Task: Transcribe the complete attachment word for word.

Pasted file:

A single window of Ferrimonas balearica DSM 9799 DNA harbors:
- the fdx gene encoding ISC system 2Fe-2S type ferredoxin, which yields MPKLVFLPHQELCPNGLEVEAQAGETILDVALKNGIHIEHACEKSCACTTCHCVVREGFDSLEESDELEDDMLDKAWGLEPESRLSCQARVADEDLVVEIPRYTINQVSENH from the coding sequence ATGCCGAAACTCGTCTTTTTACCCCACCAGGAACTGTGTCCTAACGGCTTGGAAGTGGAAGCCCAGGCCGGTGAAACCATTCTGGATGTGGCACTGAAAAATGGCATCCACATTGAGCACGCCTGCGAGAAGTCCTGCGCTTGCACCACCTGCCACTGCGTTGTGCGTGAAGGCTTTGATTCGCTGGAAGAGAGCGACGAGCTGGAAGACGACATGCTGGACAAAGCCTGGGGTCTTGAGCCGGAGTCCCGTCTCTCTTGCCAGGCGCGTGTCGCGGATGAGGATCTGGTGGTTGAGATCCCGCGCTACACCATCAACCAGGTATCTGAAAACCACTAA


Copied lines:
A single window of Ferrimonas balearica DSM 9799 DNA harbors:
- the fdx gene encoding ISC system 2Fe-2S type ferredoxin, which yields MPKLVFLPHQELCPNGLEVEAQAGETILDVALKNGIHIEHACEKSCACTTCHCVVREGFDSLEESDELEDDMLDKAWGLEPESRLSCQARVADEDLVVEIPRYTINQVSENH from the coding sequence ATGCCGAAACTCGTCTTTTTACCCCACCAGGAACTGTGTCCTAACGGCTTGGAAGTGGAAGCCCAGGCCGGTGAAACCATTCTGGATGTGGCACTGAAAAATGGCATCCACATTGAGCACGCCTGCGAGAAGTCCTGCGCTTGCACCACCTGCCACTGCGTTGTGCGTGAAGGCTTTGATTCGCTGGAAGAGAGCGACGAGCTGGAAGACGACATGCTGGACAAAGCCTGGGGTCTTGAGCCGGAGTCCCGTCTCTCTTGCCAGGCGCGTGTCGCGGATGAGGATCTGGTGGTTGAGATCCCGCGCTACACCATCAACCAGGTATCTGAAAACCACTAA